Your enjoyment of the newest entry in the Harry Potter canon will depend a great deal on your love of the series. I’m a massive fan of Potter, and am willing to watch what feels like the leftover scraps from a great meal. Fantastic Beasts: The Crimes of Grindelwald has very little to do with beasts. Protagonis, Newt Scamander (Redmayne), is being pushed into helping the Ministry of Magic catch fugitive dark wizard, Grindelwald (Depp). Newt prefers to stay out of such affairs. There are so many subplots and call-backs that I couldn’t keep up, and stopped trying at some point. As part 2 of a projected 5 part series, Fantastic Beasts still hasn’t proven to be compelling on its own feet, apart from its source. Author and screenwriter is still throwing monkey wrenches at the old Harry Potter plots to make this new series relevant. Redmayne has not proven to me to be an interesting actor. Scenes between him and Jude Law as Dumbledore accentuated for me how charismatic Jude Law is and how uncharismatic Redmayne is as Scamander. Then there is Depp as Grindelwald. Depp’s casting seemed to cause some doubt among fans. He gives a very good performance, and is one of the film’s highlights. In the end, for all of my negativity towards it, The Crimes of Grindelwald is an entertaining spectacle. It’s just a few rungs down from Harry Potter.

-Walter Tyrone Howard-

(83)

Venom (2018, Directed by Ruben Fleischer) English 6

Starring Tom Hardy, Michelle Williams, Riz Ahmed, Jenny Slate, Scott Haze

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(6-Good Film)

Campy. Silly. Fun.

Occasionally, not often, I’ll watch a film that makes me question my own cinematic taste. I’ll watch Blade Runner 2049 and be bored to tears, or, on the opposite end of the pole, I’ll thoroughly enjoy a film like Venom. Torched by critics, who, to be fair, only reaffirmed my belief that the Tom Hardy, superhero vehicle would be a massive waste of time, a box-office dud, and an embarrassing cash-grab by Sony, I was surprised five minutes in to find myself intrigued by what was going on, and shocked by the end to find I liked what Sony did with the movie. Does that make it a good film?  I decided to let some time pass. Maybe I was influenced by the natural high I sometimes achieve eating Walgreen’s candy at the movie theater. Best to keep my opinion to myself, I thought. But I couldn’t keep it to myself. I texted a dozen people that Venom was, against all odds, a good film, and now, two days later, I feel confident enough to put it in writing. Venom is a good film.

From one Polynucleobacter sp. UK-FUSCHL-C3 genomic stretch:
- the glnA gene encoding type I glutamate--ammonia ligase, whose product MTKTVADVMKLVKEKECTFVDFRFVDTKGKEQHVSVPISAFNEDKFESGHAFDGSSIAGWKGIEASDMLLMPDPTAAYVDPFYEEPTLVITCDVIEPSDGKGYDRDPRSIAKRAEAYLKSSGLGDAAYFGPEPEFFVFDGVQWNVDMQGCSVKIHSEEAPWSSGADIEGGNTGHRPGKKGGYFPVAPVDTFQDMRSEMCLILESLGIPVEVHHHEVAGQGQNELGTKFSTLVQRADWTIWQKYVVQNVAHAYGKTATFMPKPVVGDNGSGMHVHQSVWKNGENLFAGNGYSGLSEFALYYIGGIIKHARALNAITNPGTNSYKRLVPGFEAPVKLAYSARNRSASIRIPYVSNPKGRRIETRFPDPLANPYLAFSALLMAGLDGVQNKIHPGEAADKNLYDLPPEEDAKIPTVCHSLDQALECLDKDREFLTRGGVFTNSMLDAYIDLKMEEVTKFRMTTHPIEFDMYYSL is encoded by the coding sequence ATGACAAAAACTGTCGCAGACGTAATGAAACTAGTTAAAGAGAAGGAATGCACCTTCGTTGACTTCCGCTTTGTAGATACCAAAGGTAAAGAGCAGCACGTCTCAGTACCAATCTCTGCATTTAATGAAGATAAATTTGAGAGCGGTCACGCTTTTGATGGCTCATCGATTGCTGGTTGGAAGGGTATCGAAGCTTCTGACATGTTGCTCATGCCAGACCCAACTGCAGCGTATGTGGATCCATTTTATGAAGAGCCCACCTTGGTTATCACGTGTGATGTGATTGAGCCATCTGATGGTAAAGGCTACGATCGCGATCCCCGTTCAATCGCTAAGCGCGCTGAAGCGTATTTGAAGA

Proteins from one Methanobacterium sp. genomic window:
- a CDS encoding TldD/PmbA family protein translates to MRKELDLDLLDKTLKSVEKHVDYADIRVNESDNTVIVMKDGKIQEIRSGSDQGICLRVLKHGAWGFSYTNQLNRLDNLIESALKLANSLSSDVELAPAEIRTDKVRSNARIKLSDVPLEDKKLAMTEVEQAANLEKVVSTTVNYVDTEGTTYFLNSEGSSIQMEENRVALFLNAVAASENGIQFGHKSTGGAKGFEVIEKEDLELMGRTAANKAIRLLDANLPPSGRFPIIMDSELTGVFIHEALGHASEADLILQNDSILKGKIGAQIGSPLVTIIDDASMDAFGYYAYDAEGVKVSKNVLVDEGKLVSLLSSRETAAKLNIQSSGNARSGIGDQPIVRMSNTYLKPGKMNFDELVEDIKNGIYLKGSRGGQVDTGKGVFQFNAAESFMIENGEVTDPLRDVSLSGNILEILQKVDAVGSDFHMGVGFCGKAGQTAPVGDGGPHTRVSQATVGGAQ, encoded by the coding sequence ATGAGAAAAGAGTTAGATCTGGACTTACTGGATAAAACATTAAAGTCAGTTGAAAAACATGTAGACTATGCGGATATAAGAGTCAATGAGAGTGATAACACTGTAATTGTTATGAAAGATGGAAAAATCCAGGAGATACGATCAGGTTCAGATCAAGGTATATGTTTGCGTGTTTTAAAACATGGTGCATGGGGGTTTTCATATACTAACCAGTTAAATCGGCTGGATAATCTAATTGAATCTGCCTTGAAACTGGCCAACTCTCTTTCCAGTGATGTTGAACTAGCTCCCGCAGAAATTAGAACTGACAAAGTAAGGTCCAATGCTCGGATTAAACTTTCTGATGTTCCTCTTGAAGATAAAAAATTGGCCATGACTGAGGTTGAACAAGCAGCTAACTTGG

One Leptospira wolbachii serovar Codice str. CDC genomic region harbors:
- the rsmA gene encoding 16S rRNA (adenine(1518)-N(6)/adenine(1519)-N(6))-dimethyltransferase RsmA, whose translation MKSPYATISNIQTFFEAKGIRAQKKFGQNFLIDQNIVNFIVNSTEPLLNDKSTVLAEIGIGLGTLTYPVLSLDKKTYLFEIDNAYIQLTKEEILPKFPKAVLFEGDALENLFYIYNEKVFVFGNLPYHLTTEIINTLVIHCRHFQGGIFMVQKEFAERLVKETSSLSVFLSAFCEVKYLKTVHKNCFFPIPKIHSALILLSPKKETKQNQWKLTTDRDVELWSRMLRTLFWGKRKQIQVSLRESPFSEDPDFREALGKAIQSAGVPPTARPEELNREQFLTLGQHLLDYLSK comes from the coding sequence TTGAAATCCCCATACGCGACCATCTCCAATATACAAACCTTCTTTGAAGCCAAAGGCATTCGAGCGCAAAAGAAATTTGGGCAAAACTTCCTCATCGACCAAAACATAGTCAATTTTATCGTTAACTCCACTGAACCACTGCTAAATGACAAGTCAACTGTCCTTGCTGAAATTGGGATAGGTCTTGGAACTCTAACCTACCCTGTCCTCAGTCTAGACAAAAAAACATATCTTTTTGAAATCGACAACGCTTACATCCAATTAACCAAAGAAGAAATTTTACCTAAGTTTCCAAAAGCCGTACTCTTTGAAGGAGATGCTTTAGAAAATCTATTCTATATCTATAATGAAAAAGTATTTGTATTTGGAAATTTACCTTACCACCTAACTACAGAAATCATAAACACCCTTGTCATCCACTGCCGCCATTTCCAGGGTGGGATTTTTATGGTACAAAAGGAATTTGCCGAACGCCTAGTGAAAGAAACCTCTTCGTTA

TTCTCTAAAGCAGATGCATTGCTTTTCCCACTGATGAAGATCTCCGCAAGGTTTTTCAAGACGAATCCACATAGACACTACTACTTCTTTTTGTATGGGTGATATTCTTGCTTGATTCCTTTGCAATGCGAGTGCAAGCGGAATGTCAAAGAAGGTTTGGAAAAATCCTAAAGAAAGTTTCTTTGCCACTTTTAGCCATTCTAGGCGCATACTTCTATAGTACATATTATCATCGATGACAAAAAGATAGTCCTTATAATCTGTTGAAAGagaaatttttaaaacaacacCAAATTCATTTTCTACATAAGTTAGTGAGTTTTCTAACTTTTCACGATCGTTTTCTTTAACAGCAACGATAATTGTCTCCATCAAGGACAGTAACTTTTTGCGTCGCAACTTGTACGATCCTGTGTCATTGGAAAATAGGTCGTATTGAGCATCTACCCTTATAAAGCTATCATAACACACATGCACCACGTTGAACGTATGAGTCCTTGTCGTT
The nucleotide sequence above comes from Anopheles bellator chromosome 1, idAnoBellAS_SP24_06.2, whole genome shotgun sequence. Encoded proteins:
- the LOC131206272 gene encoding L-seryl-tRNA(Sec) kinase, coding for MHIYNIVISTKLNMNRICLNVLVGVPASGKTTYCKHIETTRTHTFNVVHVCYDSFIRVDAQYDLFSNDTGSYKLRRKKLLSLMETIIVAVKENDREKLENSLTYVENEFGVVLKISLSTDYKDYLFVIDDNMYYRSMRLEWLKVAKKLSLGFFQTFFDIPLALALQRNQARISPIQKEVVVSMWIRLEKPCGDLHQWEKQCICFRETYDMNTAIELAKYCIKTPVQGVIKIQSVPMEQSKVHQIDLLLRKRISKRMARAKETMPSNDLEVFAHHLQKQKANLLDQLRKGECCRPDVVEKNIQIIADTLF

Eddie Brock leaps from the comic book pages onto the big screen in a solo film that not many people thought would ever happen, and even fewer felt he deserved. Played by Tom Hardy, in a bewildering performance best described as Nicholas Cage-esque (I’m leaning towards that being a compliment), Brock is a hot-headed, investigative reporter who runs afoul of corporate thug, Carlton Drake (Ahmed, an odd but entertaining choice), resulting in him losing his job and his fiancée, Anne (Williams). Drake has some kind of sinister, shady plan afoot involving symbiotes from outer space (more interesting to watch than to explain; the film, to its credit, recognizes this), and Brock ends up merging with one of them. The symbiote, named Venom (I don’t remember why the symbiotes speak English but they do) inhabits Brock and can communicate with him through thoughts. Venom has seemingly unlimited power, though we learn his weakness is fire and high-pitched noise. Brock, as he grows accustomed to the powers, goes after Drake who’s planning to take over the world-typical super villain stuff-and Venom’s motivation for helping him ends up being quite funny rather than perfunctory.

Sony and the filmmakers eschew the problems of most super hero origin stories. Venom is never boring. It’s not dark and brooding, which, I know a lot of people were upset that this isn’t R rated. Maybe a dark and reflective Venom could have worked (it worked so well for Ang Lee’s Hulk), but this Venom is funny (usually intentionally), fast, cheesy, over-the-top, fresh, silly, and fun. At its core, it’s a compelling bromance between Eddie Brock and his symbiote friend, Venom, and it took me by surprise.

-Walter Tyrone Howard-